Knowledge is the bedrock of any civilization. Education is the foundation of any growth, innovation, invention or success for a 21st-century technological society. Teachers and professors are the lifeblood of education. We are the ones that make it happen. In the 21st century, people have to know more than pop culture and local gossip — history, science, sociology, psychology, the ability to think creatively and critical reasoning. These are all basic skills and knowledge needed in order to understand today’s issues and make informed decisions in a 21st-century world. Try to imagine your life without having any of this information. We need education.

Education is what makes a 21st-century society successful, yet educators are treated like 19th-century schoolmarms, told we are lucky to have jobs. Luck has nothing to do with it.

I went to college; four years for my Bachelor of Fine Arts from the University of Kansas and three years for my Master of Fine Arts from Indiana University. I taught for six years in Kansas before coming to Oklahoma, applying for a job that called for a master’s degree as a minimal requirement. Every educator has committed the time, study and work demanded to prepare themselves for their chosen profession.

And it is a profession. I can’t pay bills with altruism. I can’t buy a car with “It’s for the children.”

I teach because I want to. I enjoy being a part of the learning process. I can’t imagine doing anything else for a paycheck. Yet I don’t have a spouse who is earning “the real money.” We both teach. My paycheck is what pays my bills, covers my mortgage, buys food and clothes and makes the car payment. It pays for me keeping up with new developments in my field, going to workshops and seminars and research and personal development that comes back to the classroom through me. It pays for going to visit my grandchildren.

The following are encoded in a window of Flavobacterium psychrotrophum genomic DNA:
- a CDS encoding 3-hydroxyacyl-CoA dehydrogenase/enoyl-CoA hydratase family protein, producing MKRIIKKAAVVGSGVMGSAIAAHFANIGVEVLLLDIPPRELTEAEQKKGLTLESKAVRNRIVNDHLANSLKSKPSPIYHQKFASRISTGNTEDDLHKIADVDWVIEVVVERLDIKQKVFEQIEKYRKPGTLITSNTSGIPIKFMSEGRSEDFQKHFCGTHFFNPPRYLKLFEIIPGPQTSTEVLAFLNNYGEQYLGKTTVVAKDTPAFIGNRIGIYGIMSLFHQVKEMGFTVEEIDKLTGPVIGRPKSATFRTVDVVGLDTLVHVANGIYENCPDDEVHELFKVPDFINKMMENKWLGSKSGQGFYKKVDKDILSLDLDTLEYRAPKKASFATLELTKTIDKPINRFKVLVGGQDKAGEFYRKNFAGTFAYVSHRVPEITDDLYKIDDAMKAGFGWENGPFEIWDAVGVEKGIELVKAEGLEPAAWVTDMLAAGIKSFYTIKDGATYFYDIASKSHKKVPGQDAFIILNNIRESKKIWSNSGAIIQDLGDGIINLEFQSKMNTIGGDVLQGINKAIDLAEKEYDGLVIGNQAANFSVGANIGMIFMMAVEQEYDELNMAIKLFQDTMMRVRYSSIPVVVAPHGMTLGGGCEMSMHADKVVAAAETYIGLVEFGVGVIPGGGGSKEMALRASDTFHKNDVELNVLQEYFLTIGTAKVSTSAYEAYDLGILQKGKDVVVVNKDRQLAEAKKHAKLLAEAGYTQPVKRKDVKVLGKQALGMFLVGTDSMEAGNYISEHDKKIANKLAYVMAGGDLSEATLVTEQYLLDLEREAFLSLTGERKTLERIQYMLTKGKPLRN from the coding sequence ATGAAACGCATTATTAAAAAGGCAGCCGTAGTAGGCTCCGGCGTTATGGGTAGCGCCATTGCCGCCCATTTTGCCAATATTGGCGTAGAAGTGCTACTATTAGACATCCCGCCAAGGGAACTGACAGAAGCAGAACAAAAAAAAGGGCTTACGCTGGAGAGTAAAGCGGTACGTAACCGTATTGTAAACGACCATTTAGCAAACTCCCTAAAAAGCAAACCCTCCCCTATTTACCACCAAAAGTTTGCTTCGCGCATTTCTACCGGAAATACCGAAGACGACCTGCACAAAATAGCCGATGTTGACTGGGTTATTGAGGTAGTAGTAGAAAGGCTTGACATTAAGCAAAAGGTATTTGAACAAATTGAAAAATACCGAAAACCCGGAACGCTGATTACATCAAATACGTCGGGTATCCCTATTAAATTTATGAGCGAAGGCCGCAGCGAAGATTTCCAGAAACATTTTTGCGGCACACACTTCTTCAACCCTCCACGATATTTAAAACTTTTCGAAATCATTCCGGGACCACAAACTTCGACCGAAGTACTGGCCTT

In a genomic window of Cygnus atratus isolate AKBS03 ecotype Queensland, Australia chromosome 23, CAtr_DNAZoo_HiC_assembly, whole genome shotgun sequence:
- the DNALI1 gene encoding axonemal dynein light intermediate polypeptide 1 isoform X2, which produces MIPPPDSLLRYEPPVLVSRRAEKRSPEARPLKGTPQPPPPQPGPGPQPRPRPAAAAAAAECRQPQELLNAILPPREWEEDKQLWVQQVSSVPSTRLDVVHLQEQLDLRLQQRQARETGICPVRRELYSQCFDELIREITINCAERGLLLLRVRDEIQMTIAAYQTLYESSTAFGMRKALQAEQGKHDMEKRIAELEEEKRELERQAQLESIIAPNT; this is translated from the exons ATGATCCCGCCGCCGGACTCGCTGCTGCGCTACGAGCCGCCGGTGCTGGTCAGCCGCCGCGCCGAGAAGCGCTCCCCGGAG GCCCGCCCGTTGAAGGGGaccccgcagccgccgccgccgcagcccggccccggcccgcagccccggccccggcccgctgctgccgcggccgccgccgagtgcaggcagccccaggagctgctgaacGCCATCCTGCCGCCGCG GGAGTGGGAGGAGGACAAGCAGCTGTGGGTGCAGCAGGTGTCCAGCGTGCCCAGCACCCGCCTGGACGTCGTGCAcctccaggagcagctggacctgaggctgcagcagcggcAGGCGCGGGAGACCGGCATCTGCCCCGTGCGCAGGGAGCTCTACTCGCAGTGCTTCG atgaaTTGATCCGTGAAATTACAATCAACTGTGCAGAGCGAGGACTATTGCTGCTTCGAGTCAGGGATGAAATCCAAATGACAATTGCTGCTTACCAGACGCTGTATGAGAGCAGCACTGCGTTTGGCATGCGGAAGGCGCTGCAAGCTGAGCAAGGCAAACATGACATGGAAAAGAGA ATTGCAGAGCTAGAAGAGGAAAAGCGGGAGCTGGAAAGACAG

The same salary that hasn’t changed for the past 10 years doesn’t cover all of this anymore.

Two arguments I can imagine hearing are, “There are a lot of people who don’t make as much as you do now.” True, but were they required to have advanced college degrees and educations before even applying for the job they have? Second, “More money won’t make for better schools.” Of course it takes money! Of course it takes money to maintain and upgrade infrastructures, money to replace and upgrade equipment and to insure your employees are paid and compensated fairly and in a way that reflects their experience and job requirements.

We are your employees. Public education is there, has been there and, for the sake of the future of this nation, will be there for you, the people. Public education is the responsibility of the state, not just the politicians but you, the people. You desire educational and training opportunities to make your futures better.

Free education isn’t free, and either everyone pays a little or some people pay a lot. If the state isn’t subsidizing education realistically and responsibly, then school budgets are cut and tuitions go up.

Simply let educators teach; it’s what we have studied, trained and prepared for. Give us the tools to teach for the 21st century and reduce the teacher-to-student ratio so that students can get the quality time teachers want to give them.

Recognize and compensate educators for the professionals that we are.

None of us expected to get rich teaching, but we should be able to expect a fair and professional salary. We take our role and responsibility to society seriously.

The people of Oklahoma need to take our role seriously as well and recognize and acknowledge education as the only path to a future for this state and society.

— Howard Koerth

Oklahoma City

Speaking of...

Add a comment